Of course the darker side of thinking about food is when people don’t have enough. How does nourishment in first world countries compare to that in the developing world? Do we have the luxury of exalting the alluring and sumptuous on special occasions? Or is one simple meal each day reason enough to celebrate? Often, we admire what appear to be simple ways of processing food and eschew the industrialized food industry. But is a seemingly idyllic image actually pointing out a resource divide indicative of the many around the world who live at a subsistence level? Can food production keep up with population growth, and how does that affect food quality? Solutions require expanding the way we think about food, be it focused on production, distribution, or consumption. Artists have a part in highlighting the growing concern about the current trajectory of life on earth and therefore about the value of food and thus life itself.

Food For Thought offers a great balance between the beauty of individual food items and the importance of food in other aspects of life. Exploring this exhibit for themes and variation, comparison and contrast, for the bounty of color, design, and concept, will undoubtedly enrich and inspire viewers. It’s an exhibition of wonderful artworks that approach a theme that everyone can relate to from a variety of different perspectives.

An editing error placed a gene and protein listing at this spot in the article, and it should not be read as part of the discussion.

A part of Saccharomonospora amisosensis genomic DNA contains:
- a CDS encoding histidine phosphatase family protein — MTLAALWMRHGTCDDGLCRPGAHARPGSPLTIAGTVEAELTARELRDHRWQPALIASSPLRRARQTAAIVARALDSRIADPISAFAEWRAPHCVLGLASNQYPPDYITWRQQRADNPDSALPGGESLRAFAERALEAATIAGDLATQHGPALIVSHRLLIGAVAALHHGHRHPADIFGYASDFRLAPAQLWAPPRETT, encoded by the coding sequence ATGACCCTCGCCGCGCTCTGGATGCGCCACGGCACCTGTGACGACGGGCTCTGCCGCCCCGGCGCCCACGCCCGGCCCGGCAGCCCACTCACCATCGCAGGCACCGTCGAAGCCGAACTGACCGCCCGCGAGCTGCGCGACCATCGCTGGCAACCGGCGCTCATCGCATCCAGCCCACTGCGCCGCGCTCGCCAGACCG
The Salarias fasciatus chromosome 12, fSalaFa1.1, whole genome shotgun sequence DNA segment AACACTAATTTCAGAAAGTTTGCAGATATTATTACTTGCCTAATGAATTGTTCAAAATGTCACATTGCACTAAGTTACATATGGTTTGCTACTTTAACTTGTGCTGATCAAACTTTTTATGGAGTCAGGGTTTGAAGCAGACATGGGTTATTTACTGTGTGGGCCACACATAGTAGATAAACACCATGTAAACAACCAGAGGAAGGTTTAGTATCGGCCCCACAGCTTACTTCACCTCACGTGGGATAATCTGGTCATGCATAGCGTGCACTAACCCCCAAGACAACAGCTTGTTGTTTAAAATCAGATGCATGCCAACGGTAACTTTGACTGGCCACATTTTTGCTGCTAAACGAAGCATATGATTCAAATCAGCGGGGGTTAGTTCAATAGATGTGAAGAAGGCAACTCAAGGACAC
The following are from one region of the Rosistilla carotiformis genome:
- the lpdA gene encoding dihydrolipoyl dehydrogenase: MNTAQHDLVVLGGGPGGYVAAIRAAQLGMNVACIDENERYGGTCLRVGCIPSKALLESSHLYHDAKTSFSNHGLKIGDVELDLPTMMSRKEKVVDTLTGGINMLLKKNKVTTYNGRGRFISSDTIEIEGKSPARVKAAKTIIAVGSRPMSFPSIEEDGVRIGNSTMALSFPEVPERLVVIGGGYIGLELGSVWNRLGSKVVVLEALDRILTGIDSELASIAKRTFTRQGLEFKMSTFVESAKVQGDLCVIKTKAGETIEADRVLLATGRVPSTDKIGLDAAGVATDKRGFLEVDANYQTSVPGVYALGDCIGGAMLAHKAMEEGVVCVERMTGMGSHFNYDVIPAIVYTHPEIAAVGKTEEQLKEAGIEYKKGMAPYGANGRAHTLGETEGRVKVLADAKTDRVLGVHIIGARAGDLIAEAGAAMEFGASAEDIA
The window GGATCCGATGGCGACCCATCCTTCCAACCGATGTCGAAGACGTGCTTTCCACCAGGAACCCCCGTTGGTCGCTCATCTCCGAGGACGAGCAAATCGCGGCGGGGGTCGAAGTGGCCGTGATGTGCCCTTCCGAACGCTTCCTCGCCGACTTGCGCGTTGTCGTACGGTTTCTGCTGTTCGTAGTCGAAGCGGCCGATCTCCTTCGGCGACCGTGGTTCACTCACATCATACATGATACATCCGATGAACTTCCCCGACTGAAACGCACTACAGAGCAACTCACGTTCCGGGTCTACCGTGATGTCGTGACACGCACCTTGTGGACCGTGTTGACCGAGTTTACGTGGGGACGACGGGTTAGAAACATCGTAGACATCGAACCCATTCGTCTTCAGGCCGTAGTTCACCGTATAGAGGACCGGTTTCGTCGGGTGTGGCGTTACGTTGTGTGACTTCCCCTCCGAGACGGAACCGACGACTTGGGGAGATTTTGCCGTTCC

Eat Actual Food by Judith Roderick
Heirlooms by Elaine H. Millar
A Tradition of Variations from the Pilgrim/Roy Collection

May 22 - August 17
We think of traditional quilt blocks as having certain specific designs. This exhibit features traditional quilts with unique styles.

Click here to read more about A Tradition of Variations.

Click here to read more about the Pilgrim/Roy Collection.

Click on quilt image for larger view.

The National Quilt Museum Collection

The National Quilt Museum's main gallery is made up of quilts from the Museum's own collection. Currently, the Museum has over 320 quilts from over 350 different quilt makers in our collection. At any given time, 50-60 of these quilts are on display in the gallery for the public to view. The rest of the collection is housed in our temperature and humidity controlled vault.